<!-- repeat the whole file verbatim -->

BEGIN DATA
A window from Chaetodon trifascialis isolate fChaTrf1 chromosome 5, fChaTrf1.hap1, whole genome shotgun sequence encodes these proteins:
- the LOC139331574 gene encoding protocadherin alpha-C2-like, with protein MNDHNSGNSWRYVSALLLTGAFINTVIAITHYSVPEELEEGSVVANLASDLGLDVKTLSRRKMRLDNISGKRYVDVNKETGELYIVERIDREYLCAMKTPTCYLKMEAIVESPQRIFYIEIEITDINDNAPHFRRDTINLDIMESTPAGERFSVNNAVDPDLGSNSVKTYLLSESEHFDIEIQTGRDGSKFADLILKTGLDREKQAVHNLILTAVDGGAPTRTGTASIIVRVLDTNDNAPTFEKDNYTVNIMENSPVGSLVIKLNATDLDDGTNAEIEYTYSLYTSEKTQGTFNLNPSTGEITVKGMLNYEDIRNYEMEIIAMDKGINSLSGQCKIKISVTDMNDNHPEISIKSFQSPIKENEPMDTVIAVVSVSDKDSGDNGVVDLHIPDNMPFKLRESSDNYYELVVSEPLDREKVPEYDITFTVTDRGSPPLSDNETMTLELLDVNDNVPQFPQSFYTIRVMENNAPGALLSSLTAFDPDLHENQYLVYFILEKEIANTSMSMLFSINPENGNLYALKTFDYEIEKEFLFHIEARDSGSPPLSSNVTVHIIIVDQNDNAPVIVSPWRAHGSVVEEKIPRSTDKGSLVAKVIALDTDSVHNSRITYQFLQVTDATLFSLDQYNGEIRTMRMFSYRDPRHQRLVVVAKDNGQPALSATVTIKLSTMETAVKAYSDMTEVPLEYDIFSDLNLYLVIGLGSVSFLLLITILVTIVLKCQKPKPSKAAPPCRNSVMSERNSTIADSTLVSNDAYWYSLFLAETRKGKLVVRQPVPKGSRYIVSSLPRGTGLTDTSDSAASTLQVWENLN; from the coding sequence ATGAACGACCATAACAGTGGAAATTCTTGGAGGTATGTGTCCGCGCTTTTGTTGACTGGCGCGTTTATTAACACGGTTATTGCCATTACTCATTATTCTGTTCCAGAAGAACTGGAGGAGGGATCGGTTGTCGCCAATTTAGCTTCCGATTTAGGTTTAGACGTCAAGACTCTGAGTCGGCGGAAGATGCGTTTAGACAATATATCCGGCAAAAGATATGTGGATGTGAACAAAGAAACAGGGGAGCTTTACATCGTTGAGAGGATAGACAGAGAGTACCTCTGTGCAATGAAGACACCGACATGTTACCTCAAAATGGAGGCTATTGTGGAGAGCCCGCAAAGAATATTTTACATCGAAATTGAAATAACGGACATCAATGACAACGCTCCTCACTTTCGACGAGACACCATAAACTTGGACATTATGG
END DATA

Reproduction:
A window from Chaetodon trifascialis isolate fChaTrf1 chromosome 5, fChaTrf1.hap1, whole genome shotgun sequence encodes these proteins:
- the LOC139331574 gene encoding protocadherin alpha-C2-like, with protein MNDHNSGNSWRYVSALLLTGAFINTVIAITHYSVPEELEEGSVVANLASDLGLDVKTLSRRKMRLDNISGKRYVDVNKETGELYIVERIDREYLCAMKTPTCYLKMEAIVESPQRIFYIEIEITDINDNAPHFRRDTINLDIMESTPAGERFSVNNAVDPDLGSNSVKTYLLSESEHFDIEIQTGRDGSKFADLILKTGLDREKQAVHNLILTAVDGGAPTRTGTASIIVRVLDTNDNAPTFEKDNYTVNIMENSPVGSLVIKLNATDLDDGTNAEIEYTYSLYTSEKTQGTFNLNPSTGEITVKGMLNYEDIRNYEMEIIAMDKGINSLSGQCKIKISVTDMNDNHPEISIKSFQSPIKENEPMDTVIAVVSVSDKDSGDNGVVDLHIPDNMPFKLRESSDNYYELVVSEPLDREKVPEYDITFTVTDRGSPPLSDNETMTLELLDVNDNVPQFPQSFYTIRVMENNAPGALLSSLTAFDPDLHENQYLVYFILEKEIANTSMSMLFSINPENGNLYALKTFDYEIEKEFLFHIEARDSGSPPLSSNVTVHIIIVDQNDNAPVIVSPWRAHGSVVEEKIPRSTDKGSLVAKVIALDTDSVHNSRITYQFLQVTDATLFSLDQYNGEIRTMRMFSYRDPRHQRLVVVAKDNGQPALSATVTIKLSTMETAVKAYSDMTEVPLEYDIFSDLNLYLVIGLGSVSFLLLITILVTIVLKCQKPKPSKAAPPCRNSVMSERNSTIADSTLVSNDAYWYSLFLAETRKGKLVVRQPVPKGSRYIVSSLPRGTGLTDTSDSAASTLQVWENLN; from the coding sequence ATGAACGACCATAACAGTGGAAATTCTTGGAGGTATGTGTCCGCGCTTTTGTTGACTGGCGCGTTTATTAACACGGTTATTGCCATTACTCATTATTCTGTTCCAGAAGAACTGGAGGAGGGATCGGTTGTCGCCAATTTAGCTTCCGATTTAGGTTTAGACGTCAAGACTCTGAGTCGGCGGAAGATGCGTTTAGACAATATATCCGGCAAAAGATATGTGGATGTGAACAAAGAAACAGGGGAGCTTTACATCGTTGAGAGGATAGACAGAGAGTACCTCTGTGCAATGAAGACACCGACATGTTACCTCAAAATGGAGGCTATTGTGGAGAGCCCGCAAAGAATATTTTACATCGAAATTGAAATAACGGACATCAATGACAACGCTCCTCACTTTCGACGAGACACCATAAACTTGGACATTATGG